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Recruiters are under a lot of pressure to find the perfect candidate for a multitude of jobs. Often they have more positions open then they’re able to fill with the candidates on their books and so they need to look elsewhere for people with the right qualifications to offer to their clients. This need to fill positions often means that recruiters are required to approach people who are not actively job seeking, otherwise known as passive candidates. Depending on the manner in which they do this it may either be considered to be ‘CV snatching’ or else just good sense.
The benefits of contacting passive candidates.
Once upon a time recruiters would have contacted prospective clients via phone or email but these days the contact can be targeted in a different way and messages sent more impersonally using mediums such as LinkedIn. LinkedIn is a really helpful tool and has amazing potential to find candidates for hard to fill positions. Since LinkedIn introduced Spotlights, it has become even easier to identify talent and target the people that are most likely to respond to recruiter requests. Spotlights identify candidates who have indicated that they would be happy to hear from recruiters, which is a great help.
A simple keyword search of LinkedIn profiles brings you to a place where a wealth of other CVs lies enables recruiters to find appropriate candidates who possess the relevant qualifications for a job. There is even a facility that allows recruiters to view the people who have begun to complete an application but haven’t finished it. These candidates are often the most in demand and are approached by talent scouts before they are able to submit an application. The tool enables recruiters to identify and then reach out to these ‘in demand’ people.
Using LinkedIn constructively opens up a fantastic platform for building strategic relationships. Linking with colleagues past and present as well as people in related industries gives a recruiter legitimacy and makes them a more attractive option to future candidates.
The definition of a CV snatcher is someone working in recruitment who scours LinkedIn looking for and contacting prospective candidates to fill positions. A CV snatcher will usually have lots of jobs to fill and will target potential employees aggressively and indiscriminately when their profile even loosely fits the job specification. Often they will have no valuable connections on LinkedIn, only artificial links made as part of their targeting process.
This lack of valuable contribution and unsolicited targeting can be seen as nuisance tactics, in the same way as spam email is. Linking with people simply to ask them to check out a job that they are ill-suited to or not interested in can be very annoying for the recipient. It can also be damaging to the recruiter’s reputation. A more constructive recruiter will add value for prospective candidates by sharing articles and news relating to their area of expertise or their industry. They may also add comments and constructive contributions to online conversations.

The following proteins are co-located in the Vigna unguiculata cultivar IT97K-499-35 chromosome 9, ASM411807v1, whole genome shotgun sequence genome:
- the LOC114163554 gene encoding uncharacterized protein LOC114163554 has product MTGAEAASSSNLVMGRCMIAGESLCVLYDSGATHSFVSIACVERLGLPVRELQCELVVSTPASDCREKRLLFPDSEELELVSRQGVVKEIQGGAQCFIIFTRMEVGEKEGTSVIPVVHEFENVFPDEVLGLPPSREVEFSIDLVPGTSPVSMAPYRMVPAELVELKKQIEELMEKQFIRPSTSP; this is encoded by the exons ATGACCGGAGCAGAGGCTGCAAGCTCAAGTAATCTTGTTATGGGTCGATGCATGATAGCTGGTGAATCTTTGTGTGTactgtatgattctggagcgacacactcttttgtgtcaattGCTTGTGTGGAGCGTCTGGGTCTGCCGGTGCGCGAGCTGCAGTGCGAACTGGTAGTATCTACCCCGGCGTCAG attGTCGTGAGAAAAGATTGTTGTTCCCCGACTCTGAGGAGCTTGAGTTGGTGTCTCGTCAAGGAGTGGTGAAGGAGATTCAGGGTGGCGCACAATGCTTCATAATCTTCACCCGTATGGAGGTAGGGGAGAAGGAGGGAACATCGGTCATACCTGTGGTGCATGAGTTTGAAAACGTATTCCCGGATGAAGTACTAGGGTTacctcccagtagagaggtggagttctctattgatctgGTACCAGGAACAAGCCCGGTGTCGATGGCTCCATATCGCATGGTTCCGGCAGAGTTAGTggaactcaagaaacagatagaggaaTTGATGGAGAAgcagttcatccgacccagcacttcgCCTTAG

How to avoid being labelled a CV snatcher
The targeting of passive candidates is a recognised strategy and not always unwelcome assuming it is done in a proper and respectful way. The reality is that there is increasing competition for people with the right skills for a job. For example, an event recruitment company may identify and engage with candidates who may otherwise not apply, in order to remain competitive in the field by attracting the best talent. However, valuable passive candidates receive a lot of spam due to their desirability, and so to stand out as a recruiter who is more legitimate and worth talking to, recruiters need to think carefully about how they approach the candidate.
Rather than approaching a candidate and giving a hard sell about the job they are keen to recruit to, it’s better to contact them and ask if they’d like to discuss their future career plans. This lets them feel that they are being offered expert advice and given options, rather than being railroaded into a specific application.
Recruiters can get themselves a bad reputation for being untruthful. Dishonesty works both ways. When telling someone they’ll be perfect for the job, is this actually the case or are there just a few features on the CV that match the person spec? Recruiters should aim to build a reliable reputation. They too should be on their guard though when searching out suitable candidates as LinkedIn profiles include a liberal sprinkling of lies. Try to read between the lines as exaggerated and even fraudulent claims are not uncommon.
The take-home message is that the targeting of passive candidates is acceptable practice when done in the right way. Avoid being a CV snatcher and contribute value to the industry. Offer professional advice, share valuable information online and utilise legitimate contacts to make links rather than targeting people simply because some of their skills match the vacant job.